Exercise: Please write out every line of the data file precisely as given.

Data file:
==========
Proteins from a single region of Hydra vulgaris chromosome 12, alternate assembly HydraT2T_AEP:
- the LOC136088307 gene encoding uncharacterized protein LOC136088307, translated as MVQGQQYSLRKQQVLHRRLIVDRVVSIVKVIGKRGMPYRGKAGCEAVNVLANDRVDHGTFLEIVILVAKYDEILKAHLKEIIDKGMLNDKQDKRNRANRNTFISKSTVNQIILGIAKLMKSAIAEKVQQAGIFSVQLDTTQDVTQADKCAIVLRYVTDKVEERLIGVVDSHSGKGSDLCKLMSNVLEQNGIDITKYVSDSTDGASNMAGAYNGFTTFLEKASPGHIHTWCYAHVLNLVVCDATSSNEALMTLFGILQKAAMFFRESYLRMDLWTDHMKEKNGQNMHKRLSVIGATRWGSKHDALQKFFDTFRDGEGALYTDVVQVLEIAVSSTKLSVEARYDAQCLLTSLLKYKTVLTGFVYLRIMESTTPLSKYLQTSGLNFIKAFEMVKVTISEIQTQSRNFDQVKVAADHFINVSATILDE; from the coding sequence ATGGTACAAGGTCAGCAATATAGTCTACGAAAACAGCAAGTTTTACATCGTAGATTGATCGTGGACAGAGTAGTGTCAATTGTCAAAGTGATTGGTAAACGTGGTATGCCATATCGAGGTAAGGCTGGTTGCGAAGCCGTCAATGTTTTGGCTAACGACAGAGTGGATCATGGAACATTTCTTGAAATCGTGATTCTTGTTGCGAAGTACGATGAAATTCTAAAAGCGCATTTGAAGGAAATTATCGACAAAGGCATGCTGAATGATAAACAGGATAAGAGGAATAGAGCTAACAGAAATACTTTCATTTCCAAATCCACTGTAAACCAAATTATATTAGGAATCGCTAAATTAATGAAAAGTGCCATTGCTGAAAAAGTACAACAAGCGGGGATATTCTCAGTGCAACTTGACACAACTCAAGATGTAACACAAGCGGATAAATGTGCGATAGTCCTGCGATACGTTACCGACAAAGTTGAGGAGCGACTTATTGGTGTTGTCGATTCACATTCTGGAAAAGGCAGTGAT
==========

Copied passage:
Proteins from a single region of Hydra vulgaris chromosome 12, alternate assembly HydraT2T_AEP:
- the LOC136088307 gene encoding uncharacterized protein LOC136088307, translated as MVQGQQYSLRKQQVLHRRLIVDRVVSIVKVIGKRGMPYRGKAGCEAVNVLANDRVDHGTFLEIVILVAKYDEILKAHLKEIIDKGMLNDKQDKRNRANRNTFISKSTVNQIILGIAKLMKSAIAEKVQQAGIFSVQLDTTQDVTQADKCAIVLRYVTDKVEERLIGVVDSHSGKGSDLCKLMSNVLEQNGIDITKYVSDSTDGASNMAGAYNGFTTFLEKASPGHIHTWCYAHVLNLVVCDATSSNEALMTLFGILQKAAMFFRESYLRMDLWTDHMKEKNGQNMHKRLSVIGATRWGSKHDALQKFFDTFRDGEGALYTDVVQVLEIAVSSTKLSVEARYDAQCLLTSLLKYKTVLTGFVYLRIMESTTPLSKYLQTSGLNFIKAFEMVKVTISEIQTQSRNFDQVKVAADHFINVSATILDE; from the coding sequence ATGGTACAAGGTCAGCAATATAGTCTACGAAAACAGCAAGTTTTACATCGTAGATTGATCGTGGACAGAGTAGTGTCAATTGTCAAAGTGATTGGTAAACGTGGTATGCCATATCGAGGTAAGGCTGGTTGCGAAGCCGTCAATGTTTTGGCTAACGACAGAGTGGATCATGGAACATTTCTTGAAATCGTGATTCTTGTTGCGAAGTACGATGAAATTCTAAAAGCGCATTTGAAGGAAATTATCGACAAAGGCATGCTGAATGATAAACAGGATAAGAGGAATAGAGCTAACAGAAATACTTTCATTTCCAAATCCACTGTAAACCAAATTATATTAGGAATCGCTAAATTAATGAAAAGTGCCATTGCTGAAAAAGTACAACAAGCGGGGATATTCTCAGTGCAACTTGACACAACTCAAGATGTAACACAAGCGGATAAATGTGCGATAGTCCTGCGATACGTTACCGACAAAGTTGAGGAGCGACTTATTGGTGTTGTCGATTCACATTCTGGAAAAGGCAGTGAT